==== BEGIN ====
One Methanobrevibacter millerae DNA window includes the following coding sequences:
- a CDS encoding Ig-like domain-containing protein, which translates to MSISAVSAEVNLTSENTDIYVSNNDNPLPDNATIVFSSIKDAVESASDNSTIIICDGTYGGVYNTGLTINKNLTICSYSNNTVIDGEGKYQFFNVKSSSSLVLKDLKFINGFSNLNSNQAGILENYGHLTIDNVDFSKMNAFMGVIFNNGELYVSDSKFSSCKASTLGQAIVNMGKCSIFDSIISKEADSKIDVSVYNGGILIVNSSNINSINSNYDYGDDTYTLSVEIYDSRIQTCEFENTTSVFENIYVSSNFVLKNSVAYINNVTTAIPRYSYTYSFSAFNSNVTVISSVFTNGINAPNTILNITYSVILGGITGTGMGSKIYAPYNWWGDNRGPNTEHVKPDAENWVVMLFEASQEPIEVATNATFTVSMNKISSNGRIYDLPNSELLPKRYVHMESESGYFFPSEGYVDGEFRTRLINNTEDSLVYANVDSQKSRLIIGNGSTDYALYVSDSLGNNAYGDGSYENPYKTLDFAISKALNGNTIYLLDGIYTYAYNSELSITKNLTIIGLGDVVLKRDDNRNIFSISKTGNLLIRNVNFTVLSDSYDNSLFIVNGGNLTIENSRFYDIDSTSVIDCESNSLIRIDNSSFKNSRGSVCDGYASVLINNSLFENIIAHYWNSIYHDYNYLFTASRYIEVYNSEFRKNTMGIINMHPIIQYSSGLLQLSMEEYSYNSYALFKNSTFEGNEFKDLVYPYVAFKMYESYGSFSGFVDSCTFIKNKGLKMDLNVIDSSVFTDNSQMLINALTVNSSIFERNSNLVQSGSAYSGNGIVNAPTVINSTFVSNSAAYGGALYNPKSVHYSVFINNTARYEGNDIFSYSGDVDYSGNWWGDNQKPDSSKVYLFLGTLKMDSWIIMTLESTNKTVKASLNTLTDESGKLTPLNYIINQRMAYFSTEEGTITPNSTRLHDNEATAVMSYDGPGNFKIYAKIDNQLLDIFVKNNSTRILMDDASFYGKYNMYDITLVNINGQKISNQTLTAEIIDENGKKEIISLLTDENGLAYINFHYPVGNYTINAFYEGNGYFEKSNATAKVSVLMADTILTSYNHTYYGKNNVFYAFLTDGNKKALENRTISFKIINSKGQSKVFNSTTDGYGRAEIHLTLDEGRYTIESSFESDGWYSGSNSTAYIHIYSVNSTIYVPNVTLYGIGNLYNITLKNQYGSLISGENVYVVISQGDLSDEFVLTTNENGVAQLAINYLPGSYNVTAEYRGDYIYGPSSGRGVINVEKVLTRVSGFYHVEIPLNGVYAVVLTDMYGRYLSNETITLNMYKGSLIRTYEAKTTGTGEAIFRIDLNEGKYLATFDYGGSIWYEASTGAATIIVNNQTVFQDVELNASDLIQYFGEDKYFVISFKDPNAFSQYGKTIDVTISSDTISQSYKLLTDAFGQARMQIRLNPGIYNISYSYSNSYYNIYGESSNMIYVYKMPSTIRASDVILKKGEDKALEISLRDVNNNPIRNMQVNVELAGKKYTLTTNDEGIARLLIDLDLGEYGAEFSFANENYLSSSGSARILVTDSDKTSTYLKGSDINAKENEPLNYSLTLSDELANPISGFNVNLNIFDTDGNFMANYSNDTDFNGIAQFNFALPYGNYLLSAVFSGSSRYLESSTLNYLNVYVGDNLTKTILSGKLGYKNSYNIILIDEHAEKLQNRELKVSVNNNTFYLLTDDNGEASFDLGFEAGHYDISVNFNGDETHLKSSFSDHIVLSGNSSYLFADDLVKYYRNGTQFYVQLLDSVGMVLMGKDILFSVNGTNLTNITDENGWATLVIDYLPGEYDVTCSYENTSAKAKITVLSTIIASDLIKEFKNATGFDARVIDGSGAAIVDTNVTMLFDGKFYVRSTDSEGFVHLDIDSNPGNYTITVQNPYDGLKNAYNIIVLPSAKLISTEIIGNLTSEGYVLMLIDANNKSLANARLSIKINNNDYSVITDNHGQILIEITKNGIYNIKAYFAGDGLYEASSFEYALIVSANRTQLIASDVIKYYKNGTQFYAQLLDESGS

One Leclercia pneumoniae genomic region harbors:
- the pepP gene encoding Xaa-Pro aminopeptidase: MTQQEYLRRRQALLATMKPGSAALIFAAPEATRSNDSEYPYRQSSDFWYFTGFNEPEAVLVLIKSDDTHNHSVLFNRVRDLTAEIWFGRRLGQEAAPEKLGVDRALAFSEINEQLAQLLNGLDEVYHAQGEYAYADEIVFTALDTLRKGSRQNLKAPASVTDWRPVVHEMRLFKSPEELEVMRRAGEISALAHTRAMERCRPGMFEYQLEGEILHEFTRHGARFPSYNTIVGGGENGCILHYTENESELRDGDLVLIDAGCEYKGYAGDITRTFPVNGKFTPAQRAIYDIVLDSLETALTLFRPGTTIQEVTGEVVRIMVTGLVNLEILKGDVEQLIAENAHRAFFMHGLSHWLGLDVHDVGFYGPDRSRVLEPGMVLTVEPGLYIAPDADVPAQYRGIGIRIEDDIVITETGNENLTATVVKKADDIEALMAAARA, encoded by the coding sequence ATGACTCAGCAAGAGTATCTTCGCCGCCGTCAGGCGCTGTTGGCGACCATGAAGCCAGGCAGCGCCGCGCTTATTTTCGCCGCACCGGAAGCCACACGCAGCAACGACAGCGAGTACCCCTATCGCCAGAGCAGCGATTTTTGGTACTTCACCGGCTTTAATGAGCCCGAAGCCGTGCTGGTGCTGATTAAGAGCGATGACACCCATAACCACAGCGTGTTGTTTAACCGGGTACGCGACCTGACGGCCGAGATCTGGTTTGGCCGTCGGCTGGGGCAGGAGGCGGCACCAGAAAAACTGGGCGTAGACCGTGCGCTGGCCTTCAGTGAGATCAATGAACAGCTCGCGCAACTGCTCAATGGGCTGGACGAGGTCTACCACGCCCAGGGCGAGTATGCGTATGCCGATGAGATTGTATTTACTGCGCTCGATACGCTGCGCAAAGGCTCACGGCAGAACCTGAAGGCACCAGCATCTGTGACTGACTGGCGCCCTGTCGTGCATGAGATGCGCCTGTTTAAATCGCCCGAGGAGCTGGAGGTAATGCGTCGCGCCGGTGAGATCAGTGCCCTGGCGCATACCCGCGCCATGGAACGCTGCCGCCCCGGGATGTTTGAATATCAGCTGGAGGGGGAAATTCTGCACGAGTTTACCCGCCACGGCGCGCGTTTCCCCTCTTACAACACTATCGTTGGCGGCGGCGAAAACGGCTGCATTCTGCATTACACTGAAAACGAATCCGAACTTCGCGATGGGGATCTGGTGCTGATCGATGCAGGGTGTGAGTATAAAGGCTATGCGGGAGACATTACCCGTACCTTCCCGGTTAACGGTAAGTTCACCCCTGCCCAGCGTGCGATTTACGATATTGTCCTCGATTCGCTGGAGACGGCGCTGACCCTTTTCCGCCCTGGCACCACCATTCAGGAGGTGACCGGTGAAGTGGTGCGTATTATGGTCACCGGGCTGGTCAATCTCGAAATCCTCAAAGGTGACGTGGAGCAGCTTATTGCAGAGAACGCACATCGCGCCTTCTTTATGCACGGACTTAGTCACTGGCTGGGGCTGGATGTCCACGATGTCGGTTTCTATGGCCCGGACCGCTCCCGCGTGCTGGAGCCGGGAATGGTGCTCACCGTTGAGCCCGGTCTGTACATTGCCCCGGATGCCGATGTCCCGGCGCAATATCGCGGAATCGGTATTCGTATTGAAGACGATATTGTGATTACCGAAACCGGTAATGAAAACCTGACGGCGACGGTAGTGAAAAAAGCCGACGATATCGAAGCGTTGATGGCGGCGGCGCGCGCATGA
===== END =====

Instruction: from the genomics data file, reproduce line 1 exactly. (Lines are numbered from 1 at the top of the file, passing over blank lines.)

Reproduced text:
One Methanobrevibacter millerae DNA window includes the following coding sequences: